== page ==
When business owners call to discuss the possibility of firing an employee, they want me to know how troubling this act feels to them. And how hard they’ve tried to avoid the very situation they are calling about. And how much they hope I can respond with a quick answer that skirts any legal liability for the company but allows the owner to feel better about what he or she knows is necessary.
Only later do I learn that the termination never happened. The “f” word (for “fired”) was never uttered. The business owner decided to “keep trying”; that is, to find a way to save the employee’s job, even when everyone—including the employee—knows it’s futile.
The indignity of losing a job, along with the primal fear that you won’t be able to support yourself or your family, lies at the core of every employment termination. An individual’s pride and sense of self-worth are inextricably bound up with our notion of what the job means to the person. The job, we assume, means a lot. Thus taking it away, as the decision-maker contemplates, is shame-inducing—not only to the job-holder, but often to the one doing the firing.
When a boss or manager thinks about the act of firing, she envisions a painful dialogue that she hopes won’t last too long. Someone has to deliver the grim news, and although the recipient may not be totally surprised, the messenger realistically expects anger, denial, pushback, and possibly tears. While the president of the United States has fired people on Twitter, most bosses feel that a face-to-face dialogue is both necessary and proper. And that’s the image that often prevents the termination from happening at all: the sheer pain of telling someone they’ve lost their job.
Notice the image of a “dialogue”: The exit is announced in a meeting between two people, with a possible third party present, maybe from human resources. In fact, there are many other people nearby; they just aren’t visible. They are back in their cubicles, attending to business.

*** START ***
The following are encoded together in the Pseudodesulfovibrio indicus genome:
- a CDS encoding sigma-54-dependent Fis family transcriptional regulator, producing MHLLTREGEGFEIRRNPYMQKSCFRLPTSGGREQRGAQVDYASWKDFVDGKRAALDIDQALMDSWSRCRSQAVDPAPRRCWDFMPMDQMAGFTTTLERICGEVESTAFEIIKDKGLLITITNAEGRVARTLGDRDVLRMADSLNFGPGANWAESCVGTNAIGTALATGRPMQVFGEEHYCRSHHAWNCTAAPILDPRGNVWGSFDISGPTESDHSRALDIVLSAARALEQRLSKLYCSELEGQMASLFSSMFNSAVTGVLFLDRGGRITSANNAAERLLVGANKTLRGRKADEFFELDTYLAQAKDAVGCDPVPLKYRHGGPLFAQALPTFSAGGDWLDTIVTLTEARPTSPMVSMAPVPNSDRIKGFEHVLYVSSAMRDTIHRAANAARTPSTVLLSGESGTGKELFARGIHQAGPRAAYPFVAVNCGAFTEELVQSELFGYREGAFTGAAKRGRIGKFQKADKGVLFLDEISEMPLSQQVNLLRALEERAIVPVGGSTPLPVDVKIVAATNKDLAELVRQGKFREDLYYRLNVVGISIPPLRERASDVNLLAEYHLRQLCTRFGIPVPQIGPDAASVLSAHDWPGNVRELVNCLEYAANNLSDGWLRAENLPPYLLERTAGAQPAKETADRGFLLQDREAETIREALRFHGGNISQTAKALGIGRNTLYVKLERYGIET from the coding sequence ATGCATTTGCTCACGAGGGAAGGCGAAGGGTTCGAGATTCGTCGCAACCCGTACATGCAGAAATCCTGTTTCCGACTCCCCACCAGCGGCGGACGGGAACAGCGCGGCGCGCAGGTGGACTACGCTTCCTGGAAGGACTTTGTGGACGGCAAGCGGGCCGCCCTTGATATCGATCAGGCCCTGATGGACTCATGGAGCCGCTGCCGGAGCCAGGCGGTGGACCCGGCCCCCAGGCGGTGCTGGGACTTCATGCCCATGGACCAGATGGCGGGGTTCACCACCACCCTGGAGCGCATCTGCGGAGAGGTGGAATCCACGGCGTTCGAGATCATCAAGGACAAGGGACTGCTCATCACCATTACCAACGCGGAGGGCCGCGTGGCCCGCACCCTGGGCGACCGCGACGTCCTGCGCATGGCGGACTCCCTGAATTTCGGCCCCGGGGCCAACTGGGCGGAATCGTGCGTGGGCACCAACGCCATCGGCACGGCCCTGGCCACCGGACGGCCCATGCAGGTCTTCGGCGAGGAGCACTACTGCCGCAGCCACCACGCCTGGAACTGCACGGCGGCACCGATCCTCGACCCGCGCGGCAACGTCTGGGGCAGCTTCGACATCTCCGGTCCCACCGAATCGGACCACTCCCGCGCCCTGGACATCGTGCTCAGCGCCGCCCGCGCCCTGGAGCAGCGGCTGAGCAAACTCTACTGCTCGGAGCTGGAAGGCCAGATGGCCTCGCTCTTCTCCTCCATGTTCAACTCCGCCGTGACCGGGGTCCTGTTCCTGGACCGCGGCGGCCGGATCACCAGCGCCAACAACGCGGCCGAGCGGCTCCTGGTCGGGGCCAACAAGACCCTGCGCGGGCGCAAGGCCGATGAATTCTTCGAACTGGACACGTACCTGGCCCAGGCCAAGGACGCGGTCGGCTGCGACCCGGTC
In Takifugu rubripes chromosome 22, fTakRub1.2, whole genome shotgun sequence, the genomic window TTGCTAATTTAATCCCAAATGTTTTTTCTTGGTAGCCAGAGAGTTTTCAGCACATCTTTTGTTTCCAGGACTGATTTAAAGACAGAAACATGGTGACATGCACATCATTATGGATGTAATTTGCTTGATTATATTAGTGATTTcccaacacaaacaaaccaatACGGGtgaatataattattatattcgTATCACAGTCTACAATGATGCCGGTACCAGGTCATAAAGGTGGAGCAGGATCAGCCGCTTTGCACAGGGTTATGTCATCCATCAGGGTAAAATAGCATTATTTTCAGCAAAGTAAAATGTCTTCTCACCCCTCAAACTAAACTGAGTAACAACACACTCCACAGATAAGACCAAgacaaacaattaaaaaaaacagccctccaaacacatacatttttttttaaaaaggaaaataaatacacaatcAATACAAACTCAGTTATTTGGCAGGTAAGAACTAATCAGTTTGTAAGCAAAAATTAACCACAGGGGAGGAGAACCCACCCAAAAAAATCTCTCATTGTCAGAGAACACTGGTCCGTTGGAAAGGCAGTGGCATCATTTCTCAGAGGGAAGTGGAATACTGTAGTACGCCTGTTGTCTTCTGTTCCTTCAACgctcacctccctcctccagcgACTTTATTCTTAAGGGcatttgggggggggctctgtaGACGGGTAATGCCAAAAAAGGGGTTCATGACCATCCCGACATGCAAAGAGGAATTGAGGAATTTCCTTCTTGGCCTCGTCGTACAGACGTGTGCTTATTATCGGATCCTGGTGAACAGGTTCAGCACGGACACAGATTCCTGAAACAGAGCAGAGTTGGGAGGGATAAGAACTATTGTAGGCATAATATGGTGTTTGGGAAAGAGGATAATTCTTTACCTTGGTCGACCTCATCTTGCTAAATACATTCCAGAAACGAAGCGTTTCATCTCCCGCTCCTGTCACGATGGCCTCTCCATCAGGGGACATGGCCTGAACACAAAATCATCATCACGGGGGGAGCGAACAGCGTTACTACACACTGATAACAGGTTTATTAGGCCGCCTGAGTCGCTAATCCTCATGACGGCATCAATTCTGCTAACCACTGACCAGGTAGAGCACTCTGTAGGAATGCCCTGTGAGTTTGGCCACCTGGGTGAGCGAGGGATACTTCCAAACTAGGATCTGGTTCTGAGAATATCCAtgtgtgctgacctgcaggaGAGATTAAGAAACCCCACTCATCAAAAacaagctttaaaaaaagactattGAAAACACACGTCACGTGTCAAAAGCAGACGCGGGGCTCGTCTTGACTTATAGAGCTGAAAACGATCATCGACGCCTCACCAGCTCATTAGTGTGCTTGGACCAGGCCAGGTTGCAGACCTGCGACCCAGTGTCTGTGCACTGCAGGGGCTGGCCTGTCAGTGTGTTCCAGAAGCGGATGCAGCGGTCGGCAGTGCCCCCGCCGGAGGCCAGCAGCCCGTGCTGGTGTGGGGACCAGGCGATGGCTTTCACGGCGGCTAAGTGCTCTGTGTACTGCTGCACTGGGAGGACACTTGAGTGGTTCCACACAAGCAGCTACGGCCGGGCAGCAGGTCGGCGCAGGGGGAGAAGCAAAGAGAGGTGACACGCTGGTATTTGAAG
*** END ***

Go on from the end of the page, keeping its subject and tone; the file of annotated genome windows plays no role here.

These are the colleagues of the worker who is not working out. Those co-workers have been whispering, wondering, and complaining for months (sometimes years) why it’s their job to cover for someone whose performance is blatantly subpar. They assume, correctly, that the errant job-holder has been warned, likely several times. They’ve stopped taking bets on how long the poor performer will last. Rather, the speculation now hovers around a fear that the bad worker must definitely “have something” on the boss or the company—or why else would that person still have a job?
One question that potential jurors always answer “yes” to in an employment law trial (assuming the judge allows the lawyers to examine, or “voir dire,” the prospective panel before a jury is seated) is this: “Have you ever had a co-worker who was a poor performer or didn’t work as hard as you did?” Non-retired citizens on jury duty must temporarily vacate their jobs to serve the public interest. They are acutely sensitive to the concept of acceptable work performance and attendance. If chosen for an employment-law trial, jurors (along with the presiding judge) will likely be asked to determine other factors surrounding the firing, such as alleged gender discrimination or a whistleblower allegation.
But at the heart of the action, whether in a courtroom or a boardroom, lies the question of whether the fired employee was doing his or her job. It’s that simple.
Minnesota is an “at-will” state. The legal meaning of at-will employment unquestionably strikes many as draconian: You can be fired for any reason, or no reason at all, absent a discriminatory reason (or a contract). The best plaintiff’s lawyers would agree that there is still a standard of “fairness” assumed in the law, and employees would clearly prefer to work in a company that values that standard. As long as it applies to everyone.
Delaying termination of someone who needs to go is a disservice to other employees who are competent.
Delaying termination of someone who needs to go is a disservice to other employees who are competent and play by the rules. Telling yourself that you’re giving a documented poor performer “one more chance” because you do not want to be seen as unfair, hasty, or unwise is a ruse.
You’re not leading or inspiring anyone, least of all the employee you’re afraid to fire. It’s true the fired employee will never thank you, and he might threaten to sue you. But what you can salvage from this tough decision is a clearer understanding of the kind of employee you want to hire and keep, the kind who will, in fact, save your hide.
Linda L. Holstein is a Minneapolis writer, trial lawyer, and veteran employment law attorney with her own law firm, Holstein Law Group. She helps businesses and individuals with workplace issues, including MSP Communications.